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Quote:Also if I do an all star align. In what part of the sky should I choose a star from to get the best results?
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Quote:Why not just use AllStar? Easier, faster.
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Quote:Quote:Why not just use AllStar? Easier, faster.So far I haven't been able to get the Allstar align to work. Every time I have done it I have had to make massive adjustments in the Polar alignment to get the star centered even though I had done a very precise polar alignment with the finder scope.It seemed like I was doing fairly well with the Polar finder alone and it would always be off after I did the all star so I just gave up on it.
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Quote:The rationale, I assume, behind using a star near the celestial equator is that it is there that the effects of mis-polar alignment are greatest. That is the reason you do drift alignment with stars on the celestial equator, at any rate.
Quote:While we all have our methods, I'm still not clear how a 2+4 alignment, then an ASPA is faster than sighting Polaris through a polar scope and offsetting for the pole. Takes less than a minute. I suppose my bias here is that I rarely used the GOTO function so am not doing any alignment at all.
Dave JessieOutreach Events
Quote:Quote:While we all have our methods, I'm still not clear how a 2+4 alignment, then an ASPA is faster than sighting Polaris through a polar scope and offsetting for the pole. Takes less than a minute. I suppose my bias here is that I rarely used the GOTO function so am not doing any alignment at all.
The situation is that very very few polar alignment scopes are aligned properly, and even if they are, are not oriented to the sky properly. As I responded to another of your posts, ASPA REQUIRES a 2+4 alignment FIRST to build an accurate model of the sky - including corrections for cone error. If that isn't done, the ASPA will not work because it can't hope to function as designed. "Garbage in - garbage out" as we used to say in the software development environment I used to occupy. If you don't want to do the alignments, then, by all means, DON'T USE THE ASPA since it will not work properly. Those of us that do the 2+4 alignments followed by the ASPA are universally thrilled by the process since it results in a much closer-to-perfect polar alignment than the polar scope can.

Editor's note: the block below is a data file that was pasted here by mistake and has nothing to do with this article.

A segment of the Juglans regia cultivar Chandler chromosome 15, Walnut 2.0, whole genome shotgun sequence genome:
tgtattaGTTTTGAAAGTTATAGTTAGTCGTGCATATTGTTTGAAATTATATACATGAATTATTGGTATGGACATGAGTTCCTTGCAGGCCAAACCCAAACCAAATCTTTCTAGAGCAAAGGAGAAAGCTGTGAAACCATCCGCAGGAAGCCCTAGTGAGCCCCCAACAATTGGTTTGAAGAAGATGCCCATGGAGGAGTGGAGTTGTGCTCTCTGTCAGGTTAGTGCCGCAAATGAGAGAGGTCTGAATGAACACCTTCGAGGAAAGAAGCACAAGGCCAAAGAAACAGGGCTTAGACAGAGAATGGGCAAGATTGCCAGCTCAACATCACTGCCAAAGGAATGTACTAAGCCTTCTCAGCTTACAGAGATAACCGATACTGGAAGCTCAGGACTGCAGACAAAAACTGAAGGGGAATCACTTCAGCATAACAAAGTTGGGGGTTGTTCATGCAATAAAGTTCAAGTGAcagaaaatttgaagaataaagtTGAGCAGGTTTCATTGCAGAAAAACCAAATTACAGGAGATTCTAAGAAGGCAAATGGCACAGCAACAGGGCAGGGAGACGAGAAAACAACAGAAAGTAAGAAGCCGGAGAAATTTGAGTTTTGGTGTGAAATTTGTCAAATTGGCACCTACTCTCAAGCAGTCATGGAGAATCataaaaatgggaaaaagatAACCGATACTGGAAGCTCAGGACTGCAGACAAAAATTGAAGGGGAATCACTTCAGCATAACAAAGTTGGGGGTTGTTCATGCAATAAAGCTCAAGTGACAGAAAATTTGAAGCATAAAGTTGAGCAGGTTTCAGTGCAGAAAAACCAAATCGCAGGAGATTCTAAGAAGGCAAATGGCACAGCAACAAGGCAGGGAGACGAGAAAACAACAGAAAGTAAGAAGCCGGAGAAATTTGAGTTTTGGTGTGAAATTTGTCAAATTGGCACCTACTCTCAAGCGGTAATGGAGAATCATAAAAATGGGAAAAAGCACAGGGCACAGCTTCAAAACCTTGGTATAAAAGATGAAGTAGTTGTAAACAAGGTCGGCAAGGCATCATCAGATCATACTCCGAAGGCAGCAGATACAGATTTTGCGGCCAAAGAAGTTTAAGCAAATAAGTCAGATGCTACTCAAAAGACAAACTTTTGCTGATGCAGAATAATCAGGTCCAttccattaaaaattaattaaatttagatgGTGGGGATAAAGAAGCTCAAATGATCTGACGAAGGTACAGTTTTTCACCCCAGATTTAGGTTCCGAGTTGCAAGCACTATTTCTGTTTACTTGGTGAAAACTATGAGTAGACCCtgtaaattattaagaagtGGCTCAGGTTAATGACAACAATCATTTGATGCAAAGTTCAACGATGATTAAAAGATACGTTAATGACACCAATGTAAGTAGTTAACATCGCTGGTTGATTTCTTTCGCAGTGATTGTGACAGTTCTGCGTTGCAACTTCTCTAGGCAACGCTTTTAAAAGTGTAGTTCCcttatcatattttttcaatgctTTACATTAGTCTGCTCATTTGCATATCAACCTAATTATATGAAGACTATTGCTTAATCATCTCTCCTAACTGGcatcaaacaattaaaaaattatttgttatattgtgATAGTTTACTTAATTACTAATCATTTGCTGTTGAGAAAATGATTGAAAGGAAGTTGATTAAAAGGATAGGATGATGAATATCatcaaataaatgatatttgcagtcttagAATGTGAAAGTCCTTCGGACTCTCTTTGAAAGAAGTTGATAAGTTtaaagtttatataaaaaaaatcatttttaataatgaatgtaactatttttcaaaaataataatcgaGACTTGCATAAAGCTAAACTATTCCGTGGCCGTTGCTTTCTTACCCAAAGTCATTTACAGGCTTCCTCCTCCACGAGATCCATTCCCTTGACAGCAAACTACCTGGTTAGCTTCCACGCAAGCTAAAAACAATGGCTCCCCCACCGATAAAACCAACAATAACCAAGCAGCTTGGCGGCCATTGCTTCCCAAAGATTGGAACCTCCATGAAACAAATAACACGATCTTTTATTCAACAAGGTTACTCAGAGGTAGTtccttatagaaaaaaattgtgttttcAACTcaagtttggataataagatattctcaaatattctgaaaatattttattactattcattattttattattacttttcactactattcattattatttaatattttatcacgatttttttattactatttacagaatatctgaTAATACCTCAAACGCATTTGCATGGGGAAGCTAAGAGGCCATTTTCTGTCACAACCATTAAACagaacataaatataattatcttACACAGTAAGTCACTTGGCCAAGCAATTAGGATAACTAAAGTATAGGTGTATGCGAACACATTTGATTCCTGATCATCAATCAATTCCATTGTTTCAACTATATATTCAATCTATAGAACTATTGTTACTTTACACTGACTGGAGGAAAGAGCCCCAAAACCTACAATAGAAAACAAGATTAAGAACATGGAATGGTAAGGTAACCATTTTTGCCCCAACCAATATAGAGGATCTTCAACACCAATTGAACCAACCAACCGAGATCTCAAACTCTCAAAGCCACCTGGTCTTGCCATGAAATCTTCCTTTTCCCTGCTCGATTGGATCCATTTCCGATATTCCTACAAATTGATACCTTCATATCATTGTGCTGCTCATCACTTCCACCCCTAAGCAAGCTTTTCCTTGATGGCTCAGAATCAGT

I know that the manual recommends a star near the equator - but I think people will have more accuracy with a star down low and on the meridian - but not too low - maybe 20 degrees above the horizon. The reason is that the polar alignment adjustments are in alt/az directions and have no concept of the equator. This becomes more important the closer you get to the Earth's equator.
Imagine doing ASPA on the Earth's equator - and polar aligning with a star on the celestial equator. It would be at the zenith - and the azimuth adjustments of the eq. mount would not have any effect. It would fail badly.
Although that is an extreme case of a user on the equator - the problem is always there and gets worse as you approach the Earth's equator.
For people in the extreme north or south latitudes the celestial equator should work ok because it is lower in the sky - but there is nothing magical about it. ASPA relies on a star that is sensitive to polar tilt adjustments of the mount - and azimuth adjustments of the mount - and the part of the sky where those adjustments are most precise is down low toward the horizon, for azimuth sensitivity, and near the meridian - for polar tilt sensitivity.